Prisma is the only ORM that hits the sweet spot for me. It is easy to see the relationships of entities without connecting to the database and click through 200 tables to build up a mental map to connect all the pieces together. The TypeScript Prisma Client is generated with strong type-safety. It's almost like I have two other senior developers watching over me. And when I'm about to do something silly they would be like: "Tsk tsk don't do that, do this!". 😍

Here's an example in Prisma schema:

datasource db {
  provider = "mysql"
  url      = env("PRISMA_DATABASE_URL")
}

generator client {
  provider        = "prisma-client-js"
}

model Bull {
  id     String @id @default(uuid())
  name   String
  farm   Farm
  farmId String
}

model Farm {
  id   String @id @default(uuid())
  name String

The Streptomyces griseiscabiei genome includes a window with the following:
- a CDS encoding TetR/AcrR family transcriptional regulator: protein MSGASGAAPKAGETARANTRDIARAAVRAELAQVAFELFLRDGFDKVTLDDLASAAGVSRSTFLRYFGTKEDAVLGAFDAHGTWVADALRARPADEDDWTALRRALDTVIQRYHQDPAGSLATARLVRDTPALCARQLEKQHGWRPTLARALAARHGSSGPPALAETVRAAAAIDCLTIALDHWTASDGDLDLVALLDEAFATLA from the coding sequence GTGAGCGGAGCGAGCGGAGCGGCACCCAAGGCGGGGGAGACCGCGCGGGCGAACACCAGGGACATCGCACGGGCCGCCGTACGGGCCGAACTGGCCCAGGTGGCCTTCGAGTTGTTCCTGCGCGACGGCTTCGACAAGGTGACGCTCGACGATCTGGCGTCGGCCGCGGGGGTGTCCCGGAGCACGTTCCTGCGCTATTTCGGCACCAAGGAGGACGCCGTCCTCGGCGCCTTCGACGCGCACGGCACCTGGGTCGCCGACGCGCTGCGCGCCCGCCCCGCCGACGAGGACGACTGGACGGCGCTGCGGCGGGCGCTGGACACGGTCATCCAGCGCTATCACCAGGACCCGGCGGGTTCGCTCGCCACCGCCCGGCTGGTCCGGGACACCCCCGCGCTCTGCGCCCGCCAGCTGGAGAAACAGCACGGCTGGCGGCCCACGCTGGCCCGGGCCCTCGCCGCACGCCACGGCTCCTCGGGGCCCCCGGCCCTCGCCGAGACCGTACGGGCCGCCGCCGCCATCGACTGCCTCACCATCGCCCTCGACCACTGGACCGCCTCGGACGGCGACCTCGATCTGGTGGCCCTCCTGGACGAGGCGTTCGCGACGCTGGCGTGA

bulls Bull[]
}
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Common use case Server to database communication
Clients TypeScript Prisma Client, Go Prisma Client
Supported databases PostgreSQL, MySQL and SQLite ( as of July 2021 )

🙌 Summary

Schema-driven development is becoming more relevant in 2021 with many benefits: better cross-team communications, better API design, independent client and server development, clear entity relationships and type-safety. You can easily build a full-stack application with SDD technologies such as GraphQL, Twirp and Prisma.

I hope you had fun reading this article as much as I did researching and writing it. For similar posts about software engineering, follow me on Twitter @eddeee888. 🤙

Discussion (1)

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Daniel Norman

Great article!